After applying the third logic rule to SNITCH we get the numbers corresponding to it as 19, 14, 9, 20, 3, 8. And for the word JEVKPU we get 10, 5, 22, 11, 16, 21. However, after comparing them both, we get different numbers as difference. So this logic won't apply to this.

Now we will apply the fourth logic rule, which is reverse logic. Here we will compare the last alphabet with the first one, the last second with the second, and so on. Hence we get 21—â–º19= +2, 16—â–º 14=+2, 11—â–º9=+2, 22—â–º20=+2, 5—â–º3=+2 and 10—â–º8=+2.

So applying the same logic to the questioned word, we get BOARD—â–º2, 15, 1, 18, 4, and adding +2 in a reverse manner, we get —â–º6, 20, 3, 17, 4, and converting it into words we get—â–ºFTCQD

So option *(b)* is the correct one.

Let's understand this with an example-

**Q-** In a certain code language, "COUNTRY" is written as "YSGMCVX". How is "HISTORY" written in that code?

(a) WMLGCVS

*(b) GCVFRYT
(c) WMLDGVS
(d) none of these*

**Solution-** Here, we need to find a valid logic to relate the given word COUNTRY with the word YSGMCVX. By applying the first logic rule, we get to see that the letters of the word COUNTRY are not opposite to YSGMCVX.

By applying the second logic rule, we get to see there is no sign of position-based sequencing.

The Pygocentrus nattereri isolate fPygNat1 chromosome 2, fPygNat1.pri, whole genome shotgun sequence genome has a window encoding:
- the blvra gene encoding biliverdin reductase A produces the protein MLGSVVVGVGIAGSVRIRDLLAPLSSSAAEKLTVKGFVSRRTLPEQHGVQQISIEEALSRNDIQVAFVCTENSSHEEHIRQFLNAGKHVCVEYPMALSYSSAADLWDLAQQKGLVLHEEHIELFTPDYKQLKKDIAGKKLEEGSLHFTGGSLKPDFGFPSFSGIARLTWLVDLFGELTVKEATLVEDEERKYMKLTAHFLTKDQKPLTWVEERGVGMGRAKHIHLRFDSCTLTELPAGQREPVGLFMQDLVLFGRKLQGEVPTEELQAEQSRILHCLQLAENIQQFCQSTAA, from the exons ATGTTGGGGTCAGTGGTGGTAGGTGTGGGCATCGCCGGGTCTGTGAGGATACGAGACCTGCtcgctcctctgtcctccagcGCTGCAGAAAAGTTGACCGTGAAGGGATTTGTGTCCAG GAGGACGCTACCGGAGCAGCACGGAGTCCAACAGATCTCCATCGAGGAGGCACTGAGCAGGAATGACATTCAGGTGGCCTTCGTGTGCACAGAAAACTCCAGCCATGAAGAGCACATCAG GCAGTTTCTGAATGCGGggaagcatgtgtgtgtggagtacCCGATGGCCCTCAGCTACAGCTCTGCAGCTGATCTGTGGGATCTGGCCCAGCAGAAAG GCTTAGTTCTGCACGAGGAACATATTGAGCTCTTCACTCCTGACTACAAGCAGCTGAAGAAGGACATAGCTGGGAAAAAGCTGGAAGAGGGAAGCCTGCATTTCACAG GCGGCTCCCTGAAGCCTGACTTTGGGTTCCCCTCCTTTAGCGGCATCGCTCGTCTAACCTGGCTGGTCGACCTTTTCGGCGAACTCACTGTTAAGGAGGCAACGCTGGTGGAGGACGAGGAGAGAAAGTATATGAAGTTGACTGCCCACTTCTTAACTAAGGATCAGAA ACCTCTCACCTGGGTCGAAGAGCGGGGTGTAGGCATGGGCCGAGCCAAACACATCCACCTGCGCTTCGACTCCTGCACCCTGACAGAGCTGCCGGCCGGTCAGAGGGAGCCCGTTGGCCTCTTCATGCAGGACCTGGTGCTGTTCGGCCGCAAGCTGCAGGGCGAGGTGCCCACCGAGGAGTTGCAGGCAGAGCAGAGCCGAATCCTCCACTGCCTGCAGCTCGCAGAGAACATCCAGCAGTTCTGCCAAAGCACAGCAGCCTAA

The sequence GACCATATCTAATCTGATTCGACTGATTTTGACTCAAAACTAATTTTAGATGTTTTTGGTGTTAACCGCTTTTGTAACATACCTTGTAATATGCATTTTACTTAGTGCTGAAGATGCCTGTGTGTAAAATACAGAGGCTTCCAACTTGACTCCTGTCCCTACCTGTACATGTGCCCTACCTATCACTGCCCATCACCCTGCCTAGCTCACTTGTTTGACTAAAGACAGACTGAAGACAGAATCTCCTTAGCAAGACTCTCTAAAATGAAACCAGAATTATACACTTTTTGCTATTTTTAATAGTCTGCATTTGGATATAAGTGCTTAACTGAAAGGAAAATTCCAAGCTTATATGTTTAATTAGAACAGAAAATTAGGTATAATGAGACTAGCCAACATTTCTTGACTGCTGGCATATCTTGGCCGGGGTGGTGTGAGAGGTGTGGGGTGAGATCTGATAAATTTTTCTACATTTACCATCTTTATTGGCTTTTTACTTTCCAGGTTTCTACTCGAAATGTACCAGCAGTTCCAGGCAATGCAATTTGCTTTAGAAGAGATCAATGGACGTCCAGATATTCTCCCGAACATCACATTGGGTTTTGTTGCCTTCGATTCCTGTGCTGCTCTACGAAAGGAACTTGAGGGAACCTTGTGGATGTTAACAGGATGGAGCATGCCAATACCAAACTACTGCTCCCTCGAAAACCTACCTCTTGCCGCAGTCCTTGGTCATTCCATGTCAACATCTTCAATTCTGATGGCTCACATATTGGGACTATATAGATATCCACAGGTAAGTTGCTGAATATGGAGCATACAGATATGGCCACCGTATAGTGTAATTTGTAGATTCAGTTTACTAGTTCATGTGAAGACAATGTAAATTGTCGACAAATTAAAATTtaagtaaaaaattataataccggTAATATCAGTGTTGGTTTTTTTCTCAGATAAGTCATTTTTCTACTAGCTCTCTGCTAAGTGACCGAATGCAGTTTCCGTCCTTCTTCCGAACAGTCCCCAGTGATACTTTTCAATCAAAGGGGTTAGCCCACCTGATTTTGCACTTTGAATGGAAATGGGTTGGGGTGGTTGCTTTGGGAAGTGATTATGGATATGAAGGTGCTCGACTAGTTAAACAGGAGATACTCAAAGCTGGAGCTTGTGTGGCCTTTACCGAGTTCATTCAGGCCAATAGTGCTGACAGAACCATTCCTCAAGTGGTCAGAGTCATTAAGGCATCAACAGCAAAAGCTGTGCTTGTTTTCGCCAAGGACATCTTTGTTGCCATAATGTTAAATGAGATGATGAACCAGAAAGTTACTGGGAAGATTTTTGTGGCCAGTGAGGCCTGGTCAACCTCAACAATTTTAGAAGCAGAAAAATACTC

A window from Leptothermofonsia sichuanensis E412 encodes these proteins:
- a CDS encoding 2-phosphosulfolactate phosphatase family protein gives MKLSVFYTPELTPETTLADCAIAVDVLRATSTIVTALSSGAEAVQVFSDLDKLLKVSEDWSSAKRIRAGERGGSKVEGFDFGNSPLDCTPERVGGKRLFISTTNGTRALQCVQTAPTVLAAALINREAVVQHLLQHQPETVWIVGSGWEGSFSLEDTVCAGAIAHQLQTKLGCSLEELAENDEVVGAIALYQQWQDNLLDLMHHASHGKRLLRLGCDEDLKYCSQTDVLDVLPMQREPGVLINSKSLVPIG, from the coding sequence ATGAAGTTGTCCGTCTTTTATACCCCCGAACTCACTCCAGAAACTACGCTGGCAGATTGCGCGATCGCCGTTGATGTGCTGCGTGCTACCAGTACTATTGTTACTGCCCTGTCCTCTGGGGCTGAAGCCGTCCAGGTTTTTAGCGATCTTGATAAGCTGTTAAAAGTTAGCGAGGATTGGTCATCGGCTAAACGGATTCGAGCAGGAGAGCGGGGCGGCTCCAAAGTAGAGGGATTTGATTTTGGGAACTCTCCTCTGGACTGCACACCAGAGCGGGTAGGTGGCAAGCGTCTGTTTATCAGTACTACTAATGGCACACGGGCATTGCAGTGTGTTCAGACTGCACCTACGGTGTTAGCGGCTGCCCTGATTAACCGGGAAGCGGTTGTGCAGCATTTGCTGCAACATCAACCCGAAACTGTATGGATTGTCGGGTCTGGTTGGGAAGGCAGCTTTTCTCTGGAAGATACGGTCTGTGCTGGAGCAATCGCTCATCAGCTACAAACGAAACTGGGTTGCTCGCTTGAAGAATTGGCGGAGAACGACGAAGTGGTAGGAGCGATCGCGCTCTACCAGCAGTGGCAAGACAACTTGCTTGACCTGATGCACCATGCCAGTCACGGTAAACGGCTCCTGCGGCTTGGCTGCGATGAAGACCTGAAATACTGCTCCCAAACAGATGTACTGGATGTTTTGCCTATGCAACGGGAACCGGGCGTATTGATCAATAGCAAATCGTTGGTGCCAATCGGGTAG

After applying the third logic rule to COUNTRY we get the numbers corresponding to it as 3, 15, 21, 14, 20, 18, 25. And for the word YSGMCVX we get 25, 19, 7, 13, 3, 22, 24. However, after comparing them both, we get different numbers as difference. So this logic won't apply to this.

Now we will apply the fourth logic rule, which is reverse logic. Here we will compare the last alphabet with the first one, the last second with the second, and so on. Hence we get 24—â–º3=+21, 22—â–º15=+7, just by looking at these two differences, we can conclude the logic won't apply here, and we will move to the next step.

Finally, we will apply the last logic rule, which is the cross-logic rule. This rule is a tough one, and most of the questions in the IPMAT paper are asked based on this rule. So make sure to understand the concept well, and you will be good to go.